Really Simple Syndication. No, REALLY.

"Why is it that websites that are good end up bloatware? They put so much stuff on the same page it doesn't load right. IGN's page has gotten really bad, going their page is just cheese." -- E.A.Q.

The above was said by a good friend of mine in a chat last month. My initial response to him was confusion, I really hadn't noticed IGN had changed their page at all. I read their stuff, particularly their reviews quite regularly. Before I switched over to using Chrome, I had Firefox so extensioned up with JS-disabling, Ad-blocking, and page modifying extensions, that at that time it would have been a normal response. Chrome most certainly does not block Javascript or ad's, so what was the problem? How could I miss something that such a problem to my friend?

The answer is simple. I rarely go to the main IGN page. I pull everything in via RSS into Google Reader. When you use something so much and so often, you start to take it for granted that everybody does as well. Think: asking someone for their phone number, expecting a mobile and getting their home phone because they do not have a cell phone. Shocked, you wonder, how can they not have a cell phone?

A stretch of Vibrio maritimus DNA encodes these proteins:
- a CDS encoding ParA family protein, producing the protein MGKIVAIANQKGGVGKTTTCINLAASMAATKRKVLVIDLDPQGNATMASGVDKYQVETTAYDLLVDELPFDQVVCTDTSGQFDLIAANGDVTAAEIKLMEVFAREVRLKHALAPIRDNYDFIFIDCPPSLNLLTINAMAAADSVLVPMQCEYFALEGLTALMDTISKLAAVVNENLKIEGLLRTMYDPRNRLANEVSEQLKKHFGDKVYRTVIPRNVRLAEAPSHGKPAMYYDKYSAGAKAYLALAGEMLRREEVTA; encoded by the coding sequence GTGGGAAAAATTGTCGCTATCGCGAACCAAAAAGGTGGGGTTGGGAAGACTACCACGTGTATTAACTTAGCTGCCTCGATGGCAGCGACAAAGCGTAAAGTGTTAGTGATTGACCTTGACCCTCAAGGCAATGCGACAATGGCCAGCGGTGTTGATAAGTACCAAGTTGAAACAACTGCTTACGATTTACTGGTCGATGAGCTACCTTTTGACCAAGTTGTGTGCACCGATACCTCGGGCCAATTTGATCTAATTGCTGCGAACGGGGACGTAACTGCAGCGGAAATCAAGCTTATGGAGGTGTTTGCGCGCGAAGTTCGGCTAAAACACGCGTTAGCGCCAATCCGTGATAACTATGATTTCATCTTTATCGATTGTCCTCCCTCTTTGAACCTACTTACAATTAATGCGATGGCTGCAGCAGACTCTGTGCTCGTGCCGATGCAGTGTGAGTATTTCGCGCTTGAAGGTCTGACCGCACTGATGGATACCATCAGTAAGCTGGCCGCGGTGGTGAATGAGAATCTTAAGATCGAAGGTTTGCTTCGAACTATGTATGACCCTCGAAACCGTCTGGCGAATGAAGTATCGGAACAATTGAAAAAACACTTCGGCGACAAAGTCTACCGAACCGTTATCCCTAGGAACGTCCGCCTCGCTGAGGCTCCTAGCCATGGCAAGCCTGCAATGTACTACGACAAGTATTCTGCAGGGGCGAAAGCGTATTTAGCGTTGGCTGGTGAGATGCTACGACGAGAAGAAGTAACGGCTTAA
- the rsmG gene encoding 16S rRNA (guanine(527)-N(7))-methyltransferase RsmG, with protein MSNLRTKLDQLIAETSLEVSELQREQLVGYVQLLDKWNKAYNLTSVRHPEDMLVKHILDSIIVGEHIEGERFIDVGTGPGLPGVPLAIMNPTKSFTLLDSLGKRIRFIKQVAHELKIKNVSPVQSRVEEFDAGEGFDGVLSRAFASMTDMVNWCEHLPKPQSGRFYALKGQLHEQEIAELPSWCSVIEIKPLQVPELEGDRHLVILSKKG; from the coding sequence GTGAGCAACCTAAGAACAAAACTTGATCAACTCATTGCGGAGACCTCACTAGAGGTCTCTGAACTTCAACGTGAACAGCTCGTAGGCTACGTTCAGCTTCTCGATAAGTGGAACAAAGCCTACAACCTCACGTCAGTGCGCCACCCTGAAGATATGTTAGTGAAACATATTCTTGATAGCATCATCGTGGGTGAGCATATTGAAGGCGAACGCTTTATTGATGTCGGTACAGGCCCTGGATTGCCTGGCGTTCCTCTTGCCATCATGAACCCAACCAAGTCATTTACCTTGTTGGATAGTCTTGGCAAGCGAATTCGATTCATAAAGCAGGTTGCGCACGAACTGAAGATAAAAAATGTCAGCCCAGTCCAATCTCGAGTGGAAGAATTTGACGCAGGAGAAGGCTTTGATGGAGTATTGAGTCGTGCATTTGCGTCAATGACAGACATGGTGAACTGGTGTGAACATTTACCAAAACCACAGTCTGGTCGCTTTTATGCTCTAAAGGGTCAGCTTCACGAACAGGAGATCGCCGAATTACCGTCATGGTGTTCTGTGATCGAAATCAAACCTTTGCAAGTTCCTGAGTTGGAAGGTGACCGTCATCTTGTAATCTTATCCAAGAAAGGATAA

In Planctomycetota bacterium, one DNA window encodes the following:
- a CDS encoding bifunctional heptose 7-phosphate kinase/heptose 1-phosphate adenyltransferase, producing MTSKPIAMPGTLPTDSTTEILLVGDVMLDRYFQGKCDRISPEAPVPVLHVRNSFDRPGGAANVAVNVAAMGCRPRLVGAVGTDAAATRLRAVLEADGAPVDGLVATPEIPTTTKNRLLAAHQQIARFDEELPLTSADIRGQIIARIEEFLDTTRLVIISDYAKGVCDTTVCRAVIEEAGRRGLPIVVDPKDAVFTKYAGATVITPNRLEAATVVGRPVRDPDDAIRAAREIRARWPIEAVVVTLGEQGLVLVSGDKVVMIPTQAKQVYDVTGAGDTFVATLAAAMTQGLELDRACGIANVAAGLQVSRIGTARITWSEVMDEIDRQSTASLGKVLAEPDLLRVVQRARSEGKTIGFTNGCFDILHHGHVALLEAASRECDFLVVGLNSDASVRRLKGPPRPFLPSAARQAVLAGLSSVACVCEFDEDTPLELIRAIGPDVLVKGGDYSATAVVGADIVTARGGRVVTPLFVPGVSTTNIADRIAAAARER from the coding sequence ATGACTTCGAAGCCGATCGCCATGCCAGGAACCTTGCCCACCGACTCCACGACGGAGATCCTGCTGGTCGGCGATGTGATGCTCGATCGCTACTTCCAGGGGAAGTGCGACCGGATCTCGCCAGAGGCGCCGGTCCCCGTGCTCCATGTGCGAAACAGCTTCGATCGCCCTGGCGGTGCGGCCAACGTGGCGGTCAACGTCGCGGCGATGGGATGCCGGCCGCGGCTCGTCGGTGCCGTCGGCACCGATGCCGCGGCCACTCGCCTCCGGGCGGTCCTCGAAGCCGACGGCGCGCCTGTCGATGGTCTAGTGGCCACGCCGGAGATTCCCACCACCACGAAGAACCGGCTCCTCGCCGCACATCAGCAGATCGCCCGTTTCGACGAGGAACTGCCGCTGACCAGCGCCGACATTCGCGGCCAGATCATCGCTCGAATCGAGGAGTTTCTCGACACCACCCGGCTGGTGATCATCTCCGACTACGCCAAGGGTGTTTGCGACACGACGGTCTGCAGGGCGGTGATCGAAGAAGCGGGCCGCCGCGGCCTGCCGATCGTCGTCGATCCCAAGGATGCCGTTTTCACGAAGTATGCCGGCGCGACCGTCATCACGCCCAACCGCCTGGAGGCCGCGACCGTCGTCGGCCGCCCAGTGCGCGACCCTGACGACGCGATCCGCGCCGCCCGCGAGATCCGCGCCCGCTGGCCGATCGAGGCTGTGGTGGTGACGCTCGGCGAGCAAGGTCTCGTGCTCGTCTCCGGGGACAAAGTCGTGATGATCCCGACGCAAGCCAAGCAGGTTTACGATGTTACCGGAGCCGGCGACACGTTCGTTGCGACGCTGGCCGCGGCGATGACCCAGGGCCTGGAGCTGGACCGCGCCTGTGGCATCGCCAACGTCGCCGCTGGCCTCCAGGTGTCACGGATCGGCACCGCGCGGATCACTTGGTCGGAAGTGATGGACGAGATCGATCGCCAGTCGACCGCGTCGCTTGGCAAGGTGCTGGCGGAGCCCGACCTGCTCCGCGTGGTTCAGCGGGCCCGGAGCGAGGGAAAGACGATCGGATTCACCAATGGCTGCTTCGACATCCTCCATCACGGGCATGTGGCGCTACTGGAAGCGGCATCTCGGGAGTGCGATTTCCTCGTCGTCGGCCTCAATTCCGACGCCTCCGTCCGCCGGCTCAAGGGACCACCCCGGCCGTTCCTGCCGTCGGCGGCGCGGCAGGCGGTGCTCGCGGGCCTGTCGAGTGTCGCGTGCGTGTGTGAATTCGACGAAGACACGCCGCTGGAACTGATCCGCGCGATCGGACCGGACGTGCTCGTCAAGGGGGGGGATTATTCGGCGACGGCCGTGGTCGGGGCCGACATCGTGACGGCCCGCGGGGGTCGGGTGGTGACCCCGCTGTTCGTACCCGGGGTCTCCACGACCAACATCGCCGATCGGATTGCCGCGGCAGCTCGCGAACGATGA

I wondered the same thing, how can someone who spends time visiting various news sites on an on going basis, get by without RSS? This goes hand in hand with the recent Forrester report on consumer adoption of RSS. This report has been mentioned on various other blogs and news sites following it's release, including various suppositions as to why it's the case. Are you ready for another?

From my experience, people don't use RSS, even after it's been explained to them, because they do not see the point. There are so many out there that would benefit from using a dedicated feed reader, and yet they insist time after time that they can just visit the website. They need to be shown what a great tool it is.

A first hand example of this is my brother-in-law. He works in IT, programs on the side, and visits the standard tech-news sites on an on going basis (Slashdot, Gizmodo, etc, etc), and had Google account. Yet, never opened Reader up once. He just didn't get it. I logged him into Reader, subscribed to the sites that he could remember off the top of his head, and within 5 minutes everything clicked. One place to get all of my news. So much time saved. He couldn't believe that he'd never done it before.

In order for RSS usage (in the sense of consumer's using dedicated readers) to grow, the practical use needs to be demonstrated. People already acclimated to seeing MSNBC pop up as their start page in IE, what if you replaced that with an online feed reader pulling in the content from MSNBC, People, and any other site that visiting. RSS moves from a Huh? to a Can't-Live-Without.